- Where we are in the Fed Funds Rate Cycle.
- History shows Phase IV and Phase I positive for gold.
- Keep an eye on money supply growth and global GDP.
U.S. Global Investors recently welcomed Doug Peta, an economist from BCA research, to our offices. He presented some interesting research regarding the Fed Funds Rate Cycle, and in turn, what that research could mean for gold. I wanted to share points from his presentation, as well as our own in-house research, to help you understand the positivity we see for the precious metal looking towards 2015.
Where are we now?
Below is a chart from BCA showing the Fed Funds Rate Cycle. In essence, this chart neatly illustrates what the interest rate cycle imposed by the U.S. Federal Reserve looks like. The red circle indicates where we are right now: Phase IV, also known as the "easing" phase of the monetary policy that was enacted in 2008 in the U.S., better known as quantitative easing (QE).
As we know, the Fed enacted QE to stimulate our nation's economy. Right now we're benefiting from our placement in Phase IV of this cycle because it is in this phase that the Fed is able to keep interest rates low, keep reserve requirements low and continue printing money. Similarly, when money is "easy," businesses can find funding for projects and consumers have easier access to credit.
Historically, Phase IV (as well as the shift towards Phase I) are the best for equity investors because stocks usually rise during these two positions in the cycle.
Why these phases are good for gold, too.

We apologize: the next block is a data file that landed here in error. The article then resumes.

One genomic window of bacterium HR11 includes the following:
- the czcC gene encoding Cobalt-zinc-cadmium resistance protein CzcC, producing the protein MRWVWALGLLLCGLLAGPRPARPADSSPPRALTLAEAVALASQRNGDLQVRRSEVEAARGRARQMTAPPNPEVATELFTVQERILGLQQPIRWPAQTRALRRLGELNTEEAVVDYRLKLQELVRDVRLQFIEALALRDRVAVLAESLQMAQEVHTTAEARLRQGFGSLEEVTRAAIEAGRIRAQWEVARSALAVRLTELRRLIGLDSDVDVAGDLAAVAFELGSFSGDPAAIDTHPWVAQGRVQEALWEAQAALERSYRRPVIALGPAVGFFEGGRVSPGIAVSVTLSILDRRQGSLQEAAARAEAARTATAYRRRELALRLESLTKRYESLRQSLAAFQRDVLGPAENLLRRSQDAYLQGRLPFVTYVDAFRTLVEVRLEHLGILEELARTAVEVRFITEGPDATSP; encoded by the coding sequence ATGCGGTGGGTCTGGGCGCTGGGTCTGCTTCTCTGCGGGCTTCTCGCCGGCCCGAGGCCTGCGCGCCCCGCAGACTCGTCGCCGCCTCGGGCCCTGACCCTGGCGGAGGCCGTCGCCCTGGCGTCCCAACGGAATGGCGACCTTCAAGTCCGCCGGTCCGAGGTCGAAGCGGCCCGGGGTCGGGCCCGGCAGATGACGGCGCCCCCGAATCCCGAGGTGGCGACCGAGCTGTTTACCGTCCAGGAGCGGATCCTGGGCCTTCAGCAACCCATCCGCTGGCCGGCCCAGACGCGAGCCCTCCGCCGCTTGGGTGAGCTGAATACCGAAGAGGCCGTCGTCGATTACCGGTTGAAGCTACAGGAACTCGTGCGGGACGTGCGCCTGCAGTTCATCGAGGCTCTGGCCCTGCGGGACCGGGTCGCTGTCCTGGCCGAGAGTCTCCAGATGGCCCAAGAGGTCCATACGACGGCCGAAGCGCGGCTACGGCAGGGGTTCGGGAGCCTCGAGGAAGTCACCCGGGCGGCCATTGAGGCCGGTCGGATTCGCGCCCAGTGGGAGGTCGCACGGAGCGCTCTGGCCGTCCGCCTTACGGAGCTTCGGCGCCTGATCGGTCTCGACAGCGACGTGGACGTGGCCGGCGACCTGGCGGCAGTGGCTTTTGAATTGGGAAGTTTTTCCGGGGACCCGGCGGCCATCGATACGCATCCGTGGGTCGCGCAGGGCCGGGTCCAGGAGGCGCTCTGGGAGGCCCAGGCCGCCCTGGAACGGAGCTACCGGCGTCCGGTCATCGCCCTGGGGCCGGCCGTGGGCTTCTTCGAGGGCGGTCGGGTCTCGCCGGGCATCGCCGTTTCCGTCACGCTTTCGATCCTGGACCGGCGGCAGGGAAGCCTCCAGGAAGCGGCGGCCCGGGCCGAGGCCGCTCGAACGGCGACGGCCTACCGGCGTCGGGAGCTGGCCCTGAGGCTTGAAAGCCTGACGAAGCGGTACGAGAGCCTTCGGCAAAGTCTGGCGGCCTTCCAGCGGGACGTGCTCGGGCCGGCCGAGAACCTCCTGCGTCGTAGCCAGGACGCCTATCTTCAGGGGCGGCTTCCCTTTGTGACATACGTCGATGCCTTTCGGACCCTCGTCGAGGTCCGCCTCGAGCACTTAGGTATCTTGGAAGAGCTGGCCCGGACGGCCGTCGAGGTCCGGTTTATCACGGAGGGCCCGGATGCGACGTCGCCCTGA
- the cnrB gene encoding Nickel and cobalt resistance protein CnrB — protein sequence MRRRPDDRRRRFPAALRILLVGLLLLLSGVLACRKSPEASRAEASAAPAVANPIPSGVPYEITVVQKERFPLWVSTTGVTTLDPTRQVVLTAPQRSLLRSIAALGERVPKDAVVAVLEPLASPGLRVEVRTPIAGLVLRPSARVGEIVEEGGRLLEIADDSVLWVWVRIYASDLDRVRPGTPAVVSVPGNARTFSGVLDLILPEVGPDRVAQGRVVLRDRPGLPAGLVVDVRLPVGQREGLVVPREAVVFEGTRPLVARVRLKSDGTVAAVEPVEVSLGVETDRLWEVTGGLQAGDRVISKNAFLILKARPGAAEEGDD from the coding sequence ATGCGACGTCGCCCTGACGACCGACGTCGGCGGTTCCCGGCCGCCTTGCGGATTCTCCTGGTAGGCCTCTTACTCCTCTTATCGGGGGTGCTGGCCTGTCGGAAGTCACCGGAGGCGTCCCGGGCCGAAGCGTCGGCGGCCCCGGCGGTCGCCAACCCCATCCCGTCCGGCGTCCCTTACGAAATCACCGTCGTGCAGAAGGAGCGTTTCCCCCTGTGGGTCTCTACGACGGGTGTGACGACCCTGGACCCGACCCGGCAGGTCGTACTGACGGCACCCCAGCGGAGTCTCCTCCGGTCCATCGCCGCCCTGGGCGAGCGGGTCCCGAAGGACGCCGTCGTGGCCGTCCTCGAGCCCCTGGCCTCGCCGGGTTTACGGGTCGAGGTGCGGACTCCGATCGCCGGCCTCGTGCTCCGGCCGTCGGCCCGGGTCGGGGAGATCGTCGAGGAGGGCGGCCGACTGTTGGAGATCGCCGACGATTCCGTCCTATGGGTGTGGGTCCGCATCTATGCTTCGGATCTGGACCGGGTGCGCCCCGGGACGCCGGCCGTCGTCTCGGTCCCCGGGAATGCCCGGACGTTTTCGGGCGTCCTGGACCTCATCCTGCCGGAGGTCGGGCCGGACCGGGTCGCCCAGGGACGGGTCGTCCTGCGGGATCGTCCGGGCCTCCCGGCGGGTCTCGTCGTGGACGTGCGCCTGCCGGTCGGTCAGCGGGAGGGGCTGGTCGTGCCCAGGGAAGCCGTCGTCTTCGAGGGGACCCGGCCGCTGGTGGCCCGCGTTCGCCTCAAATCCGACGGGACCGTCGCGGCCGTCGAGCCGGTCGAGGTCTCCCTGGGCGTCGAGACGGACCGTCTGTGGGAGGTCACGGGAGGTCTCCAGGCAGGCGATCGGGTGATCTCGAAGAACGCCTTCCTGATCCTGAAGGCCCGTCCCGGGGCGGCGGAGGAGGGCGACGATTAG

We have been in Phase IV of the Fed Funds Rate Cycle for a few years now, and are expected to remain here into 2015. Eventually the Fed will have to start tightening again and raise rates, although the numbers should remain relatively low for a while. Once this begins, we will move into Phase I.
When it comes to the performance of gold and gold stocks, history indicates good times are ahead based on where we are in the cycle. Take a look at the tables below showing median returns during the cycle dating back to 1970 and 1971. You'll see that for gold and gold stocks, Phase IV and Phase I both show the highest median returns.
|Spot Gold, From June 1971||TSE Gold Miners, From July 1970|
|Phase I (Easy, Hiking)||11.8%||Phase I (Easy, Hiking)||16.2%|
|Phase II (Tight, Hiking)||2.2%||Phase II (Tight, Hiking)||-8.8%|
|Phase III (Tight, Cutting)||-4.3%||Phase III (Tight, Cutting)||-15.9%|
|Phase IV (Easy, Cutting)||9.2%||Phase IV (Easy, Cutting)||24.2%|
|Note: Excluding the two-month Phase II period spanning the October '87 stock market crash. |
Past performance does not guarantee future results.
Source: BCA, U.S. Global Investors
The reason for the high returns during these two phases is because of "easy money." Tight money, which is what Phase II and III are based upon, is typically bad for gold investors. When money is tight, we don't have inflation, and investors don't need to turn to gold as a hedge against inflation. Without inflation there is no need to hedge.
Another reason we've traditionally seen gold investors benefiting during Phases IV and I of the cycle is that when money is easy, interest rates are low, meaning less opportunity cost for holding the precious metal. To help illustrate, imagine putting your money in a savings account and earning 5 percent on it. Well, the opportunity cost of keeping gold under your mattress would be giving up that 5 percent that you could be earning elsewhere. When your savings account yields next to nothing, some reason, why not just buy some gold?